Science.gov (United States)

    Beltrán-Velasco, Ana Isabel; Bellido-Esteban, Alberto; Ruisoto-Palomera, Pablo; Clemente-Suárez, Vicente Javier

    2018-01-12

    The aim of the present study was to explore changes in the autonomic stress response of Psychology students in a Psychology Objective Structured Clinical Examination (OSCE) and their relationship with OSCE performance. Variables of autonomic modulation by the analysis of heart rate variability in temporal, frequency and non-linear domains, subjective perception of distress strait and academic performance were measured before and after the two different evaluations that composed the OSCE. A psychology objective structured clinical examination composed by two different evaluation scenarios produced a large anxiety anticipatory response, a habituation response in the first of the evaluation scenarios and a in the entire evaluation, and a no habituation response in the second evaluation scenario. Autonomic modulation parameters do not correlate with academic performance of students.

  16. Significance of Objective Structured Clinical Examinations to Plastic Surgery Residency Training.

    Science.gov (United States)

    Simmons, Brian J; Zoghbi, Yasmina; Askari, Morad; Birnbach, David J; Shekhter, Ilya; Thaller, Seth R

    2017-09-01

    Objective structured clinical examinations (OSCEs) have proven to be a powerful tool. They possess more than a 30-year track record in assessing the competency of medical students, residents, and fellows. Objective structured clinical examinations have been used successfully in a variety of medical specialties, including surgery. They have recently found their way into the subspecialty of plastic surgery. This article uses a systematic review of the available literature on OSCEs and their recent use in plastic surgery. It incorporates survey results assessing program directors' views on the use of OSCEs. Approximately 40% of programs surveyed use OSCEs to assess the Accreditation Council for Graduate Medical Education core competencies. We found that 40% use OSCEs to evaluate specific plastic surgery milestones. Objective structured clinical examinations are usually performed annually. They cost anywhere between $100 and more than $1000 per resident. Four milestones giving residents the most difficulties on OSCEs were congenital anomalies, noncancer breast surgery, breast reconstruction, and practice-based learning and improvement. It was determined that challenges with milestones were due to lack of adequate general knowledge and surgical ward patient care, as well as deficits in professionalism and system-based problems. Programs were able to remediate weakness found by OSCEs using a variety of methods. Objective structured clinical examinations offer a unique tool to objectively assess the proficiency of residents in key areas of the Accreditation Council for Graduate Medical Education core competencies. In addition, they can be used to assess the specific milestones that plastic surgery residents must meet. This allows programs to identify and improve identified areas of weakness.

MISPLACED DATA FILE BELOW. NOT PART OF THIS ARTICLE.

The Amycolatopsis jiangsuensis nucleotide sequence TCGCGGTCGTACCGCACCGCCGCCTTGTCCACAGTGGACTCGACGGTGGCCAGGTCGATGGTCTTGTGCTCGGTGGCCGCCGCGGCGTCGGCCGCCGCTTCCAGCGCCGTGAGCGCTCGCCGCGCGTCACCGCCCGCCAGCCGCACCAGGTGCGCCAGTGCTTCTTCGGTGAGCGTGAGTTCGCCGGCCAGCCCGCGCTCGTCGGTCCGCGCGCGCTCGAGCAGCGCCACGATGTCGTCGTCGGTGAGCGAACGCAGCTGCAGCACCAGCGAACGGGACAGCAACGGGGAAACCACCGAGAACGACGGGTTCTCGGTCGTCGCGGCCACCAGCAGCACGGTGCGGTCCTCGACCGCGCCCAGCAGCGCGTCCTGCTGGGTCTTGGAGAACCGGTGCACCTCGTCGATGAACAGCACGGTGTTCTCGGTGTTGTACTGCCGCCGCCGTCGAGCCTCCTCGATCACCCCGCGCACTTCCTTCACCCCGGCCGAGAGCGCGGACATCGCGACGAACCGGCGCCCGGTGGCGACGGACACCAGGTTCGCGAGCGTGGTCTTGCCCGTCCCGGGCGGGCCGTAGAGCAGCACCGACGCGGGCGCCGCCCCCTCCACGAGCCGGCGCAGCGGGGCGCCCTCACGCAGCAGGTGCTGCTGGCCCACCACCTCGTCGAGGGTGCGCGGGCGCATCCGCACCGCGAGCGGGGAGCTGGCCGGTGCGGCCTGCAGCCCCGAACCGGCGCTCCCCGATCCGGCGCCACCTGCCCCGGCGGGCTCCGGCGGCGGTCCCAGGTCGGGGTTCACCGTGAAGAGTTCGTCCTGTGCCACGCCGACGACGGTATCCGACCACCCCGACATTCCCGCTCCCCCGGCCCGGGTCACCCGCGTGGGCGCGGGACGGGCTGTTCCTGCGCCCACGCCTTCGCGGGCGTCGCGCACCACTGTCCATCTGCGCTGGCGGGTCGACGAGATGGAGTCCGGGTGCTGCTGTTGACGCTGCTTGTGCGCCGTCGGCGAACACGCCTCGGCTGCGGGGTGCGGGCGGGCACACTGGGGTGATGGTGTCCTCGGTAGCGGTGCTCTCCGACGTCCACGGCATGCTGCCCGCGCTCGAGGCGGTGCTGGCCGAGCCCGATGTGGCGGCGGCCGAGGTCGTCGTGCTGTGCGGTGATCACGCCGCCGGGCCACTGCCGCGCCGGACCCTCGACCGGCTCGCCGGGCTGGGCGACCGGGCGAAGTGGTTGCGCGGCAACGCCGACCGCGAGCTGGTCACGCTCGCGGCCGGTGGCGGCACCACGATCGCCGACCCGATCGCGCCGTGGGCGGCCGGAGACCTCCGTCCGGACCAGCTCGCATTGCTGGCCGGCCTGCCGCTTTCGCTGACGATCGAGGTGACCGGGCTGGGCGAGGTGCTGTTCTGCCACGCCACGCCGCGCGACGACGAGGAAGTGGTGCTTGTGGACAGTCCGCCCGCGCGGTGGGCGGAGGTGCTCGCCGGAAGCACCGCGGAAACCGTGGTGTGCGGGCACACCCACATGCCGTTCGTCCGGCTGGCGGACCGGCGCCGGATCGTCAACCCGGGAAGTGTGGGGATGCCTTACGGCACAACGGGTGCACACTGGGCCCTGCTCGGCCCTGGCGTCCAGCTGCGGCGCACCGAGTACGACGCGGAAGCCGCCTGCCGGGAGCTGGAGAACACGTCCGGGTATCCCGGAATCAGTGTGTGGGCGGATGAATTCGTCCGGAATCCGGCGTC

17. Analysis on influencing factors of clinical teachers’ job satisfaction by structural equation model

    Directory of Open Access Journals (Sweden)

    Haiyi Jia

    2017-02-01

    Full Text Available [Research objective] Analyze the influencing factors of clinical teachers’ job satisfaction. [Research method] The ERG theory was used as the framework to design the questionnaires. Data were analyzed by structural equation model for investigating the influencing factors. [Research result] The modified model shows that factors of existence needs and growth needs have direct influence on the job satisfaction of clinical teachers, the influence coefficients are 0.540 and 0.380. The three influencing factors have positive effects on each other, and the correlation coefficients are 0.620, 0.400 and 0.330 respectively. [Research conclusion] Relevant departments should take active measures to improve job satisfaction of clinical teachers from two aspects: existence needs and growth needs, and to improve their work enthusiasm and teaching quality.

  18. Structural connectomics of anxious arousal in early adolescence: Translating clinical and ethological findings

    Directory of Open Access Journals (Sweden)

    Paul B. Sharp

    2017-01-01